The problem for Cronos Group is that the launch of derivatives in Canada was delayed until mid-December 2019, and it's been plagued by supply bottlenecks for about a year. With only 40,000 kilos in annual production potential at Peace Naturals, Cronos is banking on derivatives to carry the company. This bet simply hasn't paid off as of yet, as analysts expect the company to generate only $33.8 million in sales in 2020. That's a staggeringly low number for a company with a nearly $4 billion market cap.

The other issue for Cronos Group is that its cash pile is whittling away. The company spent $300 million ($225 million in cash) to buy the Lord Jones cannabidiol-based beauty line in 2019, and its abysmal operating results have led to a constant cash burn. What was once $1.8 billion in cash has now been reduced to $1.3 billion.

With the exception of this cash, Cronos doesn't have much going for it.

A person holding a magnifying glass over a company's balance sheet.

Image source: Getty Images.

Sundial Growers: Implied downside of 58%

However, the biggest potential train wreck, based on Wall Street's consensus price target, comes courtesy of cannabis penny stock Sundial Growers (NASDAQ:SNDL). Sundial has more than quadrupled from its lows in less than three months, but Wall Street is expecting it to lose 58% of its value over the next year.

The recent surge in shares of Sundial can be traced to Joe Biden's victory in November and both Democrats winning in Georgia's U.S. Senate seat runoff election in January. With Democrats in control of the legislative branch of the U.S. government, it's now much likelier that cannabis will be legalized at the federal level. In other words, investors are front running the possibility of Sundial entering the U.S. market.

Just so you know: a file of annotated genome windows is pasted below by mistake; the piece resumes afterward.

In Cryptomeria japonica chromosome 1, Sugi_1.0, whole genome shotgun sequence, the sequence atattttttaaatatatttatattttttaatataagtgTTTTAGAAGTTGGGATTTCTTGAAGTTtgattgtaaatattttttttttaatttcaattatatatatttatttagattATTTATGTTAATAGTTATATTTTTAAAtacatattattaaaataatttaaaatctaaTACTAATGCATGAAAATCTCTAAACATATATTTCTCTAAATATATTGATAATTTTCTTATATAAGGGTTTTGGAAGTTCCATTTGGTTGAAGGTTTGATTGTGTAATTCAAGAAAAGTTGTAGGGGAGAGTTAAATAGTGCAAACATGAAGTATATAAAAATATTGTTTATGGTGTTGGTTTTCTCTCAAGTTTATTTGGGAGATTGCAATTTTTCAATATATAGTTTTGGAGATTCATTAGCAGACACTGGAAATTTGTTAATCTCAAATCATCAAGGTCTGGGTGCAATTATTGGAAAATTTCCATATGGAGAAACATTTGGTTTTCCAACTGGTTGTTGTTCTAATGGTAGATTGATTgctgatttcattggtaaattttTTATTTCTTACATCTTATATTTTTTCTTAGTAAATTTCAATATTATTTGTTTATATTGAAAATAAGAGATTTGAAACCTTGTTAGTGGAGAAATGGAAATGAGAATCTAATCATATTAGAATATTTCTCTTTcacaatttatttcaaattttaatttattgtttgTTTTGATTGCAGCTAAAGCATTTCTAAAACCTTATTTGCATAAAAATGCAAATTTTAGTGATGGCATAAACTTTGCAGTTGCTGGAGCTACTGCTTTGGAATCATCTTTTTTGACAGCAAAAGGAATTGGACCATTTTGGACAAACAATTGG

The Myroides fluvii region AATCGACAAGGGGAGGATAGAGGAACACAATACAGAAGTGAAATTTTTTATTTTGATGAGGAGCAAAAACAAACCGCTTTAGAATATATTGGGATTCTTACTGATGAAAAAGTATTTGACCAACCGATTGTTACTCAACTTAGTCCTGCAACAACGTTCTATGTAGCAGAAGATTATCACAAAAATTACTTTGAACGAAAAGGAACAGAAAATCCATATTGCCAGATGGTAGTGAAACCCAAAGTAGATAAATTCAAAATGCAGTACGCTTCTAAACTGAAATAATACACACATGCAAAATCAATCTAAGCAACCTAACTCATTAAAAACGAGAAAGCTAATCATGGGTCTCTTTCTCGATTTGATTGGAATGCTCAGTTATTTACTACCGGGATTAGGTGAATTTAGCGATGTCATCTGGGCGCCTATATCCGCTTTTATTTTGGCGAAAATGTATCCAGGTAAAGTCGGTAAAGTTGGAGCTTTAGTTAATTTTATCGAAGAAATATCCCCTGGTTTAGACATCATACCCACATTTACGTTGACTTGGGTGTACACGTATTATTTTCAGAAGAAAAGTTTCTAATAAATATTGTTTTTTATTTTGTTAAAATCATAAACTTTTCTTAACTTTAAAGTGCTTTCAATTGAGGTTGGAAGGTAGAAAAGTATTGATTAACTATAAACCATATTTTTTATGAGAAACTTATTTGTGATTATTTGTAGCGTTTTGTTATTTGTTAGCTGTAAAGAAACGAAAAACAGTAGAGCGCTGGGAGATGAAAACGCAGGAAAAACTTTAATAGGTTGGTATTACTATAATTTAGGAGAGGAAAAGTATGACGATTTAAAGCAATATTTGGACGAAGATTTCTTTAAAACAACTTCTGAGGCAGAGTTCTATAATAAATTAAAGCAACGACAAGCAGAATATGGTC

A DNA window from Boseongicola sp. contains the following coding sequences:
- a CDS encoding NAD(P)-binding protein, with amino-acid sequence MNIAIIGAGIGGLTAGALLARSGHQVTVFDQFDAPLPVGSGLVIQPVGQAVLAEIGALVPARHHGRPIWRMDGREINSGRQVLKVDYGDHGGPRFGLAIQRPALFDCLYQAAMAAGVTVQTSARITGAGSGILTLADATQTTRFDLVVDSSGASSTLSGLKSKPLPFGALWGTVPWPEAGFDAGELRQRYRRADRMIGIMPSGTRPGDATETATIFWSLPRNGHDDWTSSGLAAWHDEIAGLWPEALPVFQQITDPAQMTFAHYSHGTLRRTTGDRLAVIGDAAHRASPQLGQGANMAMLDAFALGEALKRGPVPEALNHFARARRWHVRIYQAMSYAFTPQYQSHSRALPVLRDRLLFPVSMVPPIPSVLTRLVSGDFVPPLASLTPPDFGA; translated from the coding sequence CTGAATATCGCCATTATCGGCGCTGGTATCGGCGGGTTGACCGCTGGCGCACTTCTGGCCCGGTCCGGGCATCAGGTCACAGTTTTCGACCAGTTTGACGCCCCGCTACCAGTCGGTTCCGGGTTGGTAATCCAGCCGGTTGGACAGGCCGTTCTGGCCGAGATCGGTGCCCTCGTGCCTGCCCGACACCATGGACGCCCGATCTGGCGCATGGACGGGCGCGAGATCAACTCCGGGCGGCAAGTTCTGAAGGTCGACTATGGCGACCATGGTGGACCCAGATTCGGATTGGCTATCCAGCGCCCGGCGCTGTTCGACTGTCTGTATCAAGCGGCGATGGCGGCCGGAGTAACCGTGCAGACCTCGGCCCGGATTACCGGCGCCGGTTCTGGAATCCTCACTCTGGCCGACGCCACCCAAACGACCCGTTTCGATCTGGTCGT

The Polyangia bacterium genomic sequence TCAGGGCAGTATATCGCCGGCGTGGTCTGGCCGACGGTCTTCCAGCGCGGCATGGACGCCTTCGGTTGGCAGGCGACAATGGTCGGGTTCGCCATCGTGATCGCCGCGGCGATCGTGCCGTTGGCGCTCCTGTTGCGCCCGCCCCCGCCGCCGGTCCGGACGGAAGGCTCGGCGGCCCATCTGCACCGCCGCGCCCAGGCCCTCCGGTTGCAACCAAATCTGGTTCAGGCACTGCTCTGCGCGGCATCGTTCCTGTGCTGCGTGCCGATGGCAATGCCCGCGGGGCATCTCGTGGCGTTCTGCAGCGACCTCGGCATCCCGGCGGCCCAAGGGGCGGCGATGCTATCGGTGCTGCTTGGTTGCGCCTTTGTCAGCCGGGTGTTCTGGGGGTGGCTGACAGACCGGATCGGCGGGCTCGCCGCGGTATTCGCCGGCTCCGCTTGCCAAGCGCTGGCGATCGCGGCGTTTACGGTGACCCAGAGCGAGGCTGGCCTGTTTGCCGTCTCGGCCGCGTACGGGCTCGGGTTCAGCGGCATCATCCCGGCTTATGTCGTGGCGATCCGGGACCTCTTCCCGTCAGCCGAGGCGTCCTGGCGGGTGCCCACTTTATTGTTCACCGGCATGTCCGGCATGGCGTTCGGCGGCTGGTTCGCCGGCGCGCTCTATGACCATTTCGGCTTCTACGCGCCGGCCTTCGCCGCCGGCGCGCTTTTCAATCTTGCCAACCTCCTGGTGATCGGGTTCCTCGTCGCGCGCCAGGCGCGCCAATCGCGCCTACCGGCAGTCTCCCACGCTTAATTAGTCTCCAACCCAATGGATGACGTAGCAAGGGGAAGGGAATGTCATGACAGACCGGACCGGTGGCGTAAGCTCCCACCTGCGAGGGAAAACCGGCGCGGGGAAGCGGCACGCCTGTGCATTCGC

There seems to be two reasons behind Wall Street's blatant skepticism. First of all, Sundial Growers is in the process of transitioning from a low-margin wholesale model to a higher-margin retail model. This shift isn't going to happen overnight and has resulted in ongoing losses for the company.

Secondly, but maybe more importantly, Sundial has been drowning its existing shareholders in new share issuances and debt-to-equity conversions to raise capital and reduce debt. Even though this is a bona fide penny stock with a $0.71 share price, it has a market cap of more than $700 million. That's an insanely high figure for a company that's nowhere near profitability and isn't guaranteed long-term survival at this point.

In fact, you might also add to the list that Sundial's sub-$1 share price is insufficient to maintain its listing on the Nasdaq. Similar to what HEXO recently did, Sundial Growers may be forced to enact a reverse split to avoid delisting. A reverse split is almost universally viewed as a sign of weakness by the investment community.

This article represents the opinion of the writer, who may disagree with the “official” recommendation position of a Motley Fool premium advisory service. We’re motley! Questioning an investing thesis -- even one of our own -- helps us all think critically about investing and make decisions that help us become smarter, happier, and richer.